Ancient Cartography: Background information when reading The Map of Salt and Stars

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The Map of Salt and Stars

by Jennifer Zeynab Joukhadar

The Map of Salt and Stars by Jennifer Zeynab Joukhadar X
The Map of Salt and Stars by Jennifer Zeynab Joukhadar
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  • First Published:
    May 2018, 368 pages
    Paperback:
    Mar 2019, 384 pages

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Book Reviewed by:
Rebecca Renner
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Ancient Cartography

This article relates to The Map of Salt and Stars

Print Review

Imago MundiMapmaking has been a vital part of human curiosity for millennia. The oldest known world map is the Babylonian Map of the World, also known as the Imago Mundi, which dates back to the 5th century BCE. This early map is not alone. Archaeologists have found many map-like representations in caves, some of which even show images of star patterns ancient people saw in the night sky. And there is the possibility of a much older extant map in the form of a wall painting found in 1961 in Turkey which is believed to be more than 8,000 years old and is generally considered to be either the earliest landscape painting or the earliest known map.

Maps have come a long way since then as humanity has explored the world, discovered new media for art and pioneered technology for digital cartography. While maps featuring satellite images have now become commonplace, cartographers and explorers once took the helm in cartography – literally.

Muhammad Al-IdrisiDuring the Middle Ages, Muslim scholars, building on the work of their forbearers like the Roman mathematician Ptolemy, made great leaps forward in cartography. Scholar-adventurers like Ibn Batutta and Muhammad al-Idrisi combined the study of astronomy and geometry with the information they found with ships' navigators in order to create the most accurate maps the world had seen up until that point. Among their major contributions, the Muslim scholars brought the concept of meridians and parallels into broader use. This application of lines on maps we all take for granted helped build the modern science of cartography as we know it.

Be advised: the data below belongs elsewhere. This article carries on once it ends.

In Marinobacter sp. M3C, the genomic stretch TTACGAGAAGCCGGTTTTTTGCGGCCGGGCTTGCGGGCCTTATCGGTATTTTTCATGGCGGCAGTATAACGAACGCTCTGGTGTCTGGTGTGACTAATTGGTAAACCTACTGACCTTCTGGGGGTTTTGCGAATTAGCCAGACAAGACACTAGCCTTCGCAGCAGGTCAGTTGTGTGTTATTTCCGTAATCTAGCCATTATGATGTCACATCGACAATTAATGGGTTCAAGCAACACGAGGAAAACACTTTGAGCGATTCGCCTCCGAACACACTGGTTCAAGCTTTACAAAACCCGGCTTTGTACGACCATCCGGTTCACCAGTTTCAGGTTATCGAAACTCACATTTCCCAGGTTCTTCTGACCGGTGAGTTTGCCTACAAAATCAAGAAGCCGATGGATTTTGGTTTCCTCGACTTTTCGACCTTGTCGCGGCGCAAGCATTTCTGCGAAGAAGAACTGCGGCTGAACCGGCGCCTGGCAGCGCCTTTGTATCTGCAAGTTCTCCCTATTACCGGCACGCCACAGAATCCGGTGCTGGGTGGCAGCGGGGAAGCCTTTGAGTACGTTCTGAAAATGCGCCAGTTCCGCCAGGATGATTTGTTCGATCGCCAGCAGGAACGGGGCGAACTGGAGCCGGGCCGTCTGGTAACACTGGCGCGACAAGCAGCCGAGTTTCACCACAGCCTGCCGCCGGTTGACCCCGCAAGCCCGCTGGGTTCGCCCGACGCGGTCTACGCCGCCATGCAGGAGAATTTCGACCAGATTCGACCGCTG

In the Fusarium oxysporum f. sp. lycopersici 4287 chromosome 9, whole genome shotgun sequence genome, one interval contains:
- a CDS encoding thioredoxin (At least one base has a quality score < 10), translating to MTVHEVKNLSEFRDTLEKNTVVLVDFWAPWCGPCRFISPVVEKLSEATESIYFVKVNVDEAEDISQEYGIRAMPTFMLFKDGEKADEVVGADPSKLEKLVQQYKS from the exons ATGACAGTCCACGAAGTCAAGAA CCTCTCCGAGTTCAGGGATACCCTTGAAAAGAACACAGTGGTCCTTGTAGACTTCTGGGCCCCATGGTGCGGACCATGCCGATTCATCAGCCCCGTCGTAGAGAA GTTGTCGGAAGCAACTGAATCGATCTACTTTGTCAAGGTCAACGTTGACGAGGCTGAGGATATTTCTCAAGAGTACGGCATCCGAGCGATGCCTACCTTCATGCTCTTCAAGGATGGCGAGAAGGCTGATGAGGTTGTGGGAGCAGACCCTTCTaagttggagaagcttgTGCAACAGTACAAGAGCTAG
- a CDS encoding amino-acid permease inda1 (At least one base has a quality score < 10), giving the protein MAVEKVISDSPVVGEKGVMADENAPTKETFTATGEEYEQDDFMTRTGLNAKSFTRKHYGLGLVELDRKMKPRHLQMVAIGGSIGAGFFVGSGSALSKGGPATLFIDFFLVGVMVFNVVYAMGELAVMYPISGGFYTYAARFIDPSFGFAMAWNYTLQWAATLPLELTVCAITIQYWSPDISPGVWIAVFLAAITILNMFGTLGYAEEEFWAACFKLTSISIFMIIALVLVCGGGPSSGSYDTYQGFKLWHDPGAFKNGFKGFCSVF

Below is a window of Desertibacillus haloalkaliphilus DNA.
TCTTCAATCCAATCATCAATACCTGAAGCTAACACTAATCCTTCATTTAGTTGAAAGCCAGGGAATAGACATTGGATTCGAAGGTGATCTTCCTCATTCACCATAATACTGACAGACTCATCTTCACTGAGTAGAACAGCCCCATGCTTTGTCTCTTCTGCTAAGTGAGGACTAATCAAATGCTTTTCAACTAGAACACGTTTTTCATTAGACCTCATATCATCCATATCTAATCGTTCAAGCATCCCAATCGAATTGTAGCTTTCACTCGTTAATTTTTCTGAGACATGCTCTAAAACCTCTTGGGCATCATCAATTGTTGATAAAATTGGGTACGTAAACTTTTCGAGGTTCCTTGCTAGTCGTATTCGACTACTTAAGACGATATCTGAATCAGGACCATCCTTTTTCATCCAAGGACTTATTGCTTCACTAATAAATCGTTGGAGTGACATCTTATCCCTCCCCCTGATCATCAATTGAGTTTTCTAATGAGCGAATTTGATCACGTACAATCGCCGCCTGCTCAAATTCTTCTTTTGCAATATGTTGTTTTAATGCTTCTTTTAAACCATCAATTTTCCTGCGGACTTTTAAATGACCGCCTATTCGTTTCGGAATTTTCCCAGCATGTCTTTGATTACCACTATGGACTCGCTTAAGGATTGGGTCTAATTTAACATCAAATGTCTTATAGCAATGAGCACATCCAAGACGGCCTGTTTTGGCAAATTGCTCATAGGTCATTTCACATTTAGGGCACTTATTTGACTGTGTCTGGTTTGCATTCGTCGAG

Al-Idrisi, a central character in Jennifer Zeynab Joukhadar's The Map of Salt and Stars was born in the year 1100 in Ceuta, Spain, in a time when Spain was under Moorish rule. He soon ventured out into the world, visiting nearby countries such as Portugal and North Africa, as well as far flung ones like Anatolia and Hungary. During much of al-Idrisi's life, "Al-Andalus," the name of Moorish Spain, was turbulent and war-torn and so he and many of his contemporaries fled to Sicily. Being at the heart of the Mediterranean positioned Sicily as the ideal base for a mapmaker. Merchants, sailors and explorers of many nations passed through, sharing knowledge of their travels.

Tabula RogerianaIn 1138, King Roger II of Sicily commissioned al-Idrisi to compose the most accurate map of the ancient world. The Tabula Rogeriana is the end result of al-Idrisi's 18 years of work at the Sicilian court. The map is inscribed in Arabic and Latin and includes all of Europe, the Middle East and North Africa. The version of the map given to King Roger II was engraved on a massive 300 pound disk of silver. Al-Idrisi also wrote a book with the map which details and comments on its illustrations, including the climates and cultures of the illustrated regions. The book's Arabic name نزهة المشتاق في اختراق الآفاق‎, literally translates to "the book of pleasant journeys into faraway lands."

Imago Mundi courtesy of www.geolounge.com
Al-Idrisi
Tabula Rogeriana

Article by Rebecca Renner

This "beyond the book article" relates to The Map of Salt and Stars. It originally ran in June 2018 and has been updated for the March 2019 paperback edition.

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